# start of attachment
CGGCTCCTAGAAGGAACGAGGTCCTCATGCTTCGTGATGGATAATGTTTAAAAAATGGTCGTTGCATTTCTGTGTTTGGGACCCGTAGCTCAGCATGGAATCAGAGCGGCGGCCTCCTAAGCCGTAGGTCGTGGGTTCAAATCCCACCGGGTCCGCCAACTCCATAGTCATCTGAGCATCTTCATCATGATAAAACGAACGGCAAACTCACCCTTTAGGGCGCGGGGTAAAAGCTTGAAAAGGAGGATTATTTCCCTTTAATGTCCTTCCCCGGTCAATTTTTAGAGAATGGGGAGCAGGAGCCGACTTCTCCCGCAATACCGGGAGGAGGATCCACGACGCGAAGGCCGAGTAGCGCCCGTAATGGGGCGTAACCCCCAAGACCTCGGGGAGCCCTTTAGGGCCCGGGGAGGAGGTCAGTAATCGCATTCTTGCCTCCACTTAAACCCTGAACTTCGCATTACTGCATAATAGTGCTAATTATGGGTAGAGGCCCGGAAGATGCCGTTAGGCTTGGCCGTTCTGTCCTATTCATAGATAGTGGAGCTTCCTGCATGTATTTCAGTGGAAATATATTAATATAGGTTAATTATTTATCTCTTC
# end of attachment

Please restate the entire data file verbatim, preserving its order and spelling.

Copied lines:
CGGCTCCTAGAAGGAACGAGGTCCTCATGCTTCGTGATGGATAATGTTTAAAAAATGGTCGTTGCATTTCTGTGTTTGGGACCCGTAGCTCAGCATGGAATCAGAGCGGCGGCCTCCTAAGCCGTAGGTCGTGGGTTCAAATCCCACCGGGTCCGCCAACTCCATAGTCATCTGAGCATCTTCATCATGATAAAACGAACGGCAAACTCACCCTTTAGGGCGCGGGGTAAAAGCTTGAAAAGGAGGATTATTTCCCTTTAATGTCCTTCCCCGGTCAATTTTTAGAGAATGGGGAGCAGGAGCCGACTTCTCCCGCAATACCGGGAGGAGGATCCACGACGCGAAGGCCGAGTAGCGCCCGTAATGGGGCGTAACCCCCAAGACCTCGGGGAGCCCTTTAGGGCCCGGGGAGGAGGTCAGTAATCGCATTCTTGCCTCCACTTAAACCCTGAACTTCGCATTACTGCATAATAGTGCTAATTATGGGTAGAGGCCCGGAAGATGCCGTTAGGCTTGGCCGTTCTGTCCTATTCATAGATAGTGGAGCTTCCTGCATGTATTTCAGTGGAAATATATTAATATAGGTTAATTATTTATCTCTTC